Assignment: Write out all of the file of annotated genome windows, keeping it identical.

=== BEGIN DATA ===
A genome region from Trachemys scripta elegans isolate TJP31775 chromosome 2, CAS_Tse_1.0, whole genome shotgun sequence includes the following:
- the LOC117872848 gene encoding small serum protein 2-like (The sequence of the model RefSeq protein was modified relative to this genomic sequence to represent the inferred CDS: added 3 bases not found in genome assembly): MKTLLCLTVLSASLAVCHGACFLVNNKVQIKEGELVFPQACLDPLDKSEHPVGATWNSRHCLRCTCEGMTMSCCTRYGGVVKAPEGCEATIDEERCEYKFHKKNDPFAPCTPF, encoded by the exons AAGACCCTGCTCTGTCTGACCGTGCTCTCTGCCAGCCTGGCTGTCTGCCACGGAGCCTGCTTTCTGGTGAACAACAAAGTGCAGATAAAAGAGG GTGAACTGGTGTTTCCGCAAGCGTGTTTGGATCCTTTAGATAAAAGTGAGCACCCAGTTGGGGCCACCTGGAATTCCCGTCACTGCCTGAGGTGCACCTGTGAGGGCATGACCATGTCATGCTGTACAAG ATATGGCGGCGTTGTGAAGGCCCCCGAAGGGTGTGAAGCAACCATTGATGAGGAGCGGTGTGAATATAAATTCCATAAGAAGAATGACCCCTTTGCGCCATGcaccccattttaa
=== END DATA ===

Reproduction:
A genome region from Trachemys scripta elegans isolate TJP31775 chromosome 2, CAS_Tse_1.0, whole genome shotgun sequence includes the following:
- the LOC117872848 gene encoding small serum protein 2-like (The sequence of the model RefSeq protein was modified relative to this genomic sequence to represent the inferred CDS: added 3 bases not found in genome assembly): MKTLLCLTVLSASLAVCHGACFLVNNKVQIKEGELVFPQACLDPLDKSEHPVGATWNSRHCLRCTCEGMTMSCCTRYGGVVKAPEGCEATIDEERCEYKFHKKNDPFAPCTPF, encoded by the exons AAGACCCTGCTCTGTCTGACCGTGCTCTCTGCCAGCCTGGCTGTCTGCCACGGAGCCTGCTTTCTGGTGAACAACAAAGTGCAGATAAAAGAGG GTGAACTGGTGTTTCCGCAAGCGTGTTTGGATCCTTTAGATAAAAGTGAGCACCCAGTTGGGGCCACCTGGAATTCCCGTCACTGCCTGAGGTGCACCTGTGAGGGCATGACCATGTCATGCTGTACAAG ATATGGCGGCGTTGTGAAGGCCCCCGAAGGGTGTGAAGCAACCATTGATGAGGAGCGGTGTGAATATAAATTCCATAAGAAGAATGACCCCTTTGCGCCATGcaccccattttaa